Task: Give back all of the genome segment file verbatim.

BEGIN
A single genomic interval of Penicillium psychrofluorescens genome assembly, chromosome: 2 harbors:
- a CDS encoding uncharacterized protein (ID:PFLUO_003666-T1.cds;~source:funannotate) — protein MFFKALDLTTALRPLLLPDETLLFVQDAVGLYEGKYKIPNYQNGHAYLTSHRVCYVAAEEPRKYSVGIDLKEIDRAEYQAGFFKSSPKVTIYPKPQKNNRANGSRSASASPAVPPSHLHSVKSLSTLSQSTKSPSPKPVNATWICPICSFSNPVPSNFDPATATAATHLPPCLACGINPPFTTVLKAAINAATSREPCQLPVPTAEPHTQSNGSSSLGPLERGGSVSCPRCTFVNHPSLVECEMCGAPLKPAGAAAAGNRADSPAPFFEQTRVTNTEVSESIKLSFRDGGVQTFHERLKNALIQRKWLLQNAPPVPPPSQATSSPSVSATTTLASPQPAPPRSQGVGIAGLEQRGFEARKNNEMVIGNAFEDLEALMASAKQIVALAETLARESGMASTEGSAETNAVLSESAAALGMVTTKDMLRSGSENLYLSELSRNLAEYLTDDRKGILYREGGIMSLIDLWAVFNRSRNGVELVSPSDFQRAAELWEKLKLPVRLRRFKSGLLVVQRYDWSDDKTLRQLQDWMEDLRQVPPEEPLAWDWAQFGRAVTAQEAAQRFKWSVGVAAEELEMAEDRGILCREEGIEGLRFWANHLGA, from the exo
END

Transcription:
A single genomic interval of Penicillium psychrofluorescens genome assembly, chromosome: 2 harbors:
- a CDS encoding uncharacterized protein (ID:PFLUO_003666-T1.cds;~source:funannotate) — protein MFFKALDLTTALRPLLLPDETLLFVQDAVGLYEGKYKIPNYQNGHAYLTSHRVCYVAAEEPRKYSVGIDLKEIDRAEYQAGFFKSSPKVTIYPKPQKNNRANGSRSASASPAVPPSHLHSVKSLSTLSQSTKSPSPKPVNATWICPICSFSNPVPSNFDPATATAATHLPPCLACGINPPFTTVLKAAINAATSREPCQLPVPTAEPHTQSNGSSSLGPLERGGSVSCPRCTFVNHPSLVECEMCGAPLKPAGAAAAGNRADSPAPFFEQTRVTNTEVSESIKLSFRDGGVQTFHERLKNALIQRKWLLQNAPPVPPPSQATSSPSVSATTTLASPQPAPPRSQGVGIAGLEQRGFEARKNNEMVIGNAFEDLEALMASAKQIVALAETLARESGMASTEGSAETNAVLSESAAALGMVTTKDMLRSGSENLYLSELSRNLAEYLTDDRKGILYREGGIMSLIDLWAVFNRSRNGVELVSPSDFQRAAELWEKLKLPVRLRRFKSGLLVVQRYDWSDDKTLRQLQDWMEDLRQVPPEEPLAWDWAQFGRAVTAQEAAQRFKWSVGVAAEELEMAEDRGILCREEGIEGLRFWANHLGA, from the exo